HC notes petitioners agree to strike down allegation against HM
New Delhi: While hearing a group of petitions seeking directions for an independent probe into the alleged police brutality in Jamia Millia Islamia in December last year amid the anti-CAA protests, the Delhi High Court on Monday noted in its order that the petitioners were willing to expunge allegations against Home Minister Amit Shah from their rejoinder, after Solicitor-General Tushar Mehta had earlier said these allegations were "irresponsible statements" and should not be allowed by the court.
During the hearing before a bench of Chief Justice DN Patel and Justice Prateek Jalan, S-G Tushar Mehta represented the Delhi Police and said allegations that the Home Minister had ordered for police to use brutal force against students were "irresponsible pleadings and not backed by substantive evidence". Mehta said, "You cannot malign a constitutional functionary like this", adding that the court should act against such pleadings seriously. However, the court remarked, "The issue of irresponsible pleadings is not of relevance at this stage."
Mehta was referring to the statement made in the rejoinder which said: "The police were utterly lawless obviously with clearance from the to. It is very probable that the order to mercilessly beat the students and break their bones as they began to assemble outside Jamia to begin a peaceful march to the Parliament came from the Home Minister."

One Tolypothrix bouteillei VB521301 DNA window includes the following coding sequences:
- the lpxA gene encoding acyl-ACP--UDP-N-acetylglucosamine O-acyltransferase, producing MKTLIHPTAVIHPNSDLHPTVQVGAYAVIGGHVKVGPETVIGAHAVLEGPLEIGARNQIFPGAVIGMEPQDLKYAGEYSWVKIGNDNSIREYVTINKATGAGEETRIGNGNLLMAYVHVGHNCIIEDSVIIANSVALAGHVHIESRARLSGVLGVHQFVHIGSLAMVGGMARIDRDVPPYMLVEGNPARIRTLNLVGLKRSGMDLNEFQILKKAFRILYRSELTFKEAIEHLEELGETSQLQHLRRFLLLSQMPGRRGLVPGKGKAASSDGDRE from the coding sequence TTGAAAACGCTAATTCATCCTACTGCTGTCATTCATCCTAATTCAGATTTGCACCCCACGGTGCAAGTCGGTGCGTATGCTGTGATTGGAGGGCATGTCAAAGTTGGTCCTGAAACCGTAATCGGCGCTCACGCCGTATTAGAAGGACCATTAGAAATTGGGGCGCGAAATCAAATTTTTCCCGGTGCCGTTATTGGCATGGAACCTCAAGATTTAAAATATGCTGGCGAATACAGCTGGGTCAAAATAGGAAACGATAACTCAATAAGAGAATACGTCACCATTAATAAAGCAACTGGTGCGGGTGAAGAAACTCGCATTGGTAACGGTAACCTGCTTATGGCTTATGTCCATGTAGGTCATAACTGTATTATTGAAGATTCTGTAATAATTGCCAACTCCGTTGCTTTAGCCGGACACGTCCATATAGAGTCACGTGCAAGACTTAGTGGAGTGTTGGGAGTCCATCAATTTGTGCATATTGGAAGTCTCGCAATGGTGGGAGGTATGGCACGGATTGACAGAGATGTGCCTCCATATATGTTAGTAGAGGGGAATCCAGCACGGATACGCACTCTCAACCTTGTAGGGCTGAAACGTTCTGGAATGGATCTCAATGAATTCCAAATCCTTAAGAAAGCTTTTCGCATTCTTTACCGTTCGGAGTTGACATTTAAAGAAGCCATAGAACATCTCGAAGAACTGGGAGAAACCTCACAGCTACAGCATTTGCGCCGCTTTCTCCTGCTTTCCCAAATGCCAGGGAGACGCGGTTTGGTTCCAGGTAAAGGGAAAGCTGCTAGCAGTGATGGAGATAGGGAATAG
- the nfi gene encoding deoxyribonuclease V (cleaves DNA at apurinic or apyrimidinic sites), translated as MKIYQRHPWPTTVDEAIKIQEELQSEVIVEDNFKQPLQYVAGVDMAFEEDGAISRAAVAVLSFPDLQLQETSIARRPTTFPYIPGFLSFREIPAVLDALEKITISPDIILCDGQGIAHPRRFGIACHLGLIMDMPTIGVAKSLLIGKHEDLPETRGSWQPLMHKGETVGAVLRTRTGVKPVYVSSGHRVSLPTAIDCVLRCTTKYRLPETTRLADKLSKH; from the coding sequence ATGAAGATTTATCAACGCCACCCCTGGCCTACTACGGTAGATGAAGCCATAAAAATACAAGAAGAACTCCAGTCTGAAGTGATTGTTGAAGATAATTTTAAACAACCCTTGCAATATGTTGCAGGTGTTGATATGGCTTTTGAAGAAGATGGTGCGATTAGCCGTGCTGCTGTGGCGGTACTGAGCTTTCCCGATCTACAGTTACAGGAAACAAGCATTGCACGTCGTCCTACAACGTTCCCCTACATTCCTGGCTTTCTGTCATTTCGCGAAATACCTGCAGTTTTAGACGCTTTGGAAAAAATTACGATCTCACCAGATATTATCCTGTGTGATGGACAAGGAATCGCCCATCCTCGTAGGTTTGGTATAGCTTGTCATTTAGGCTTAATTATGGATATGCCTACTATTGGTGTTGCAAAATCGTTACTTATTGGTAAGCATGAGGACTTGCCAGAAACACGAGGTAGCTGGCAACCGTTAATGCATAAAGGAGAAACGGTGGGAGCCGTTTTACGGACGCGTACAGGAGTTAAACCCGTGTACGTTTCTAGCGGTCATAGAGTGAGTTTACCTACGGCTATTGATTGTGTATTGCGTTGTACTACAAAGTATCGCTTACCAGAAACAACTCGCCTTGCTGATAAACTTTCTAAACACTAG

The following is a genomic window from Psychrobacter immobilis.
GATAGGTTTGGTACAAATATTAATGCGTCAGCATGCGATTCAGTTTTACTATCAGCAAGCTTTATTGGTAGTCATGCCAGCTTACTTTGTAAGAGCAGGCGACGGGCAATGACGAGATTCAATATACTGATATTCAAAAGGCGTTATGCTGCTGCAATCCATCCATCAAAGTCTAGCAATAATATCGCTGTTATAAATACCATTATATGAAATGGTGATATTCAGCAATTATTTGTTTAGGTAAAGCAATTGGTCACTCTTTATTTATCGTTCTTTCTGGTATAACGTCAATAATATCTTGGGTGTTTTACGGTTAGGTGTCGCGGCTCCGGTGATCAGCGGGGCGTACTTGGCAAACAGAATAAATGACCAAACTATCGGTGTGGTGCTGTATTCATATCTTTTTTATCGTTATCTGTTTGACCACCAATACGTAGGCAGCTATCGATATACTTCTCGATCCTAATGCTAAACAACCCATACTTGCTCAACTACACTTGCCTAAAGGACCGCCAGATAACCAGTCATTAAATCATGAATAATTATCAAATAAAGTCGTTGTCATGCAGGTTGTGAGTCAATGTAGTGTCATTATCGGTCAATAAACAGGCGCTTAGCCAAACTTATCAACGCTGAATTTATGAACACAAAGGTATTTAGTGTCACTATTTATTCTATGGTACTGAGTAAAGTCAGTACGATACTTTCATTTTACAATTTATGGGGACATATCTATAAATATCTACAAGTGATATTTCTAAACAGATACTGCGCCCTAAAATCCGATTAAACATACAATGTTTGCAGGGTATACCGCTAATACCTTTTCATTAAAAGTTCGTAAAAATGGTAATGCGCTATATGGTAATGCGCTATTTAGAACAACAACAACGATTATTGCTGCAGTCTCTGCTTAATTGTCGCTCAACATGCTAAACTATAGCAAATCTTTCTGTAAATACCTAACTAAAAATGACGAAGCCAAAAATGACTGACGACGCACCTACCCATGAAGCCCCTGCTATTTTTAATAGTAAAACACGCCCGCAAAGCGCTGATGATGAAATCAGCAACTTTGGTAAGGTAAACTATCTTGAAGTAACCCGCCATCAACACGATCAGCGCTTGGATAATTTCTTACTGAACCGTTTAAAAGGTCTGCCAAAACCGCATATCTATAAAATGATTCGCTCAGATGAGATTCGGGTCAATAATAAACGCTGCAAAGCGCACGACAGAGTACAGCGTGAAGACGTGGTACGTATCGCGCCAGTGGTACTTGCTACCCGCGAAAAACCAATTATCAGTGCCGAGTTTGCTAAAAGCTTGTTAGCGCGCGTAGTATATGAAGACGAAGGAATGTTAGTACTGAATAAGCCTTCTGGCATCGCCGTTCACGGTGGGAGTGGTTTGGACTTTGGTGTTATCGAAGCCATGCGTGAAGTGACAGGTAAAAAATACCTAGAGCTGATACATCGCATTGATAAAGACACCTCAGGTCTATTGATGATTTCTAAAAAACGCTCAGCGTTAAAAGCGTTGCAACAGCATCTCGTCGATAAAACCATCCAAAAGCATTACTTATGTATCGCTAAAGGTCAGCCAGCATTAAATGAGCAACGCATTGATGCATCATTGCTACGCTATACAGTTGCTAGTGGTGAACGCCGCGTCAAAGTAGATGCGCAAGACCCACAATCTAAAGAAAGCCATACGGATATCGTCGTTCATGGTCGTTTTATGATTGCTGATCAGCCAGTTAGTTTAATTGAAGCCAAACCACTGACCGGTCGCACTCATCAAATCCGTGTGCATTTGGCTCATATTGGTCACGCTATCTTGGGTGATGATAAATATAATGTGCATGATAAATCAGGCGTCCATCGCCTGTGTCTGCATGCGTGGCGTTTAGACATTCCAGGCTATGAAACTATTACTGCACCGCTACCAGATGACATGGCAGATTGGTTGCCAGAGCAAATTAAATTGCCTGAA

The rejoinder also stated, "The police force behaved as if they were common criminals. Their conduct was such that it would appear to the common person that the police force had been given instruction from the home Minister to break the law at will and to cause as much pain and damage and loss to the public as possible."
Raising objection to these statements, the Solicitor General said broadly everyone knows the intention behind filing of a petition but it should not be made so obvious in the pleadings. To this, Senior advocate Colin Gonsalves, appearing for the petitioners, submitted that he will delete the particular lines immediately not because he thinks he was wrong but because he does not think that these statements are worth the court's time or his time. He will file the rejoinder again after deleting the particular lines pointed out by Mehta.
During the hearing, the court asked the petitioners to form a list of issues to be decided in the petitions and the Solicitor General will respond to it. The court has listed the matter next for July 13. Opposing a batch of six PILs seeking setting up of a judicial commission to look into the violence, the police have said the claim of police brutality is utter falsehood.
At the end of the hearing, senior advocate Salman Khurshid, representing one of the petitioners, on a lighter vein said the Solicitor General has a huge collection of Urdu gazals by heart and he should respond to the issues with an Urdu couplet. To this, Mehta responded with a Mirza Ghalib couplet, "kaasid ke aate aate khat ek aur likh du, main janta hu kya wo likhege jawab me (Let me write one more letter, before the messenger comes, I know what he/ she is going to write in answer)."